Kremlin Considers 'Wave of Hysteria' Over Russia-Belarus Drills 'Provocation'

Brandon Parsons
September 15, 2017

Between September 14 and 20, Russian Federation will execute one of its biggest military exercises since the end of the Cold War.

The M1 Abrams main battle tanks and supporting armoured vehicles of the 2nd Armoured Brigade Combat Team docked in the north of the country overnight to bolster Nato forces along Russia's border. They say Russian Federation could use the occasion to position a large, permanent contingent of troops in Belarus, leaving the country at the mercy of any armed confrontation involving Moscow.

Michael Kofman with the Center for Naval Analyses said at the briefing that the joint exercises will not only show the nuts and bolts of Russia's troop placement, but also Russia's ability to intervene on Belarus' behalf if it is threatened. Its forces are linking up with Belarusian troops for a war game where they pacify a separatist movement in western Belarus, near the border with NATO-member Poland.

Moscow has dismissed fears over the drills - the latest in a series of annual exercises that rotate around the vast country - as fuelled by the "myth about the so-called "Russian threat".

Latvian President Raimonds Vejonis said "we should not succumb to intimidation", describing Zapad as an attempt to make the Baltic states feel insecure.

"We have seen before that Russian Federation has used big military exercises as a disguise or a precursor for aggressive military actions against their neighbours", Stoltenberg said.

"Atlantic Resolve demonstrates the United States commitment to the security of NATO allies on air, land and at sea".

In a July statement, the Swedish Armed Forces wrote that "several other countries" had been invited to take part in the exercise to enhance "Sweden's defense capability against a larger, sophisticated opponent", in what appeared to be a reference to Russian Federation.

"Therefore, before this period and after activity increased", - said Grybauskaite.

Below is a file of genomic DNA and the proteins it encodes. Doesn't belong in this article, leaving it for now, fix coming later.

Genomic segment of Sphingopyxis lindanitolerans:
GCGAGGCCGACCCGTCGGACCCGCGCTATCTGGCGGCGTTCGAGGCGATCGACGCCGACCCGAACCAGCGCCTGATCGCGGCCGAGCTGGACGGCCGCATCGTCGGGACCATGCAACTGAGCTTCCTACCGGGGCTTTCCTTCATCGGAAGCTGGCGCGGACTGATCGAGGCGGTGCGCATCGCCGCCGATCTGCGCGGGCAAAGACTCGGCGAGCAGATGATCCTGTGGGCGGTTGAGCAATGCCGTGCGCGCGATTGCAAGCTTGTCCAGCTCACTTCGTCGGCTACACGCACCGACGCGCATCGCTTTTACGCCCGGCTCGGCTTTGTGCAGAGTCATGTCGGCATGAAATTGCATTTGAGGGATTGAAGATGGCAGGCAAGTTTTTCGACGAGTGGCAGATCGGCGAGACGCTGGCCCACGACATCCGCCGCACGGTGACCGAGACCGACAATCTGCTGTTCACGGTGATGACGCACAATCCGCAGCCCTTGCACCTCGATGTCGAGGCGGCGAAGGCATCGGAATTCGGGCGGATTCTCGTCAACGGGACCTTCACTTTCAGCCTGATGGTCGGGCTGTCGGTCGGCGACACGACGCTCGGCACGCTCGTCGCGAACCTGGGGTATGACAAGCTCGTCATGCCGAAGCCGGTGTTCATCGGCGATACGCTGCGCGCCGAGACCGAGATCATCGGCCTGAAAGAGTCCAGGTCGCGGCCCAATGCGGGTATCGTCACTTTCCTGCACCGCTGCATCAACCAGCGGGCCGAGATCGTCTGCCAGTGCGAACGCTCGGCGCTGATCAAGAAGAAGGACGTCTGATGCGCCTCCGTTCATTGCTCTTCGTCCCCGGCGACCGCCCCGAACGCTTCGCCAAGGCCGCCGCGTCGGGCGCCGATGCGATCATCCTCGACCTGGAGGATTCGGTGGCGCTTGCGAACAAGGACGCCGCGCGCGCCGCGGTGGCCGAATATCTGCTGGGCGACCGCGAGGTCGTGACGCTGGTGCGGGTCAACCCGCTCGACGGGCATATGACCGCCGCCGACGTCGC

All of it "nonsense", according to Russia's Foreign Minister Sergey Lavrov, who slammed claims that it was planning to leave troops behind in Belarus.

There is little concern that Russian Federation might use it to launch a real invasion, but Lithuania's defence minister Raimundas Karoblis, also voiced concern.

"It is all smoke and mirrors", the official said, adding the Soviet-era Zapad exercises that were revived in 1999 had included simulated nuclear strikes on Europe.

Moscow officials said the exercises are in no way meant to stage attacks on other places and that the West was "whipping up hysteria" over the drills, Reuters reported. 12,700 troops will take part in the maneuvers.

All the designated units of the Russian army have arrived in Belarus for the Belarusian-Russian strategic army exercise Zapad 2017.

Minsk has said the games will role play a conflict with a made-up rebel region backed by neighbouring European nations.

Military expert Alexander Golts said Moscow "very skillfully manipulates the figures for such drills because it does not want to have to invite foreign observers". Russian Federation has said that some 12,700 troops will be involved but the actual figure is not certain.

As for the Russia-Belarus joint military exercise Zapad-2017 (West-2017) that are to kick off on Thursday, they are of purely defense nature, he stressed.

Other reports by AllAboutTopnews

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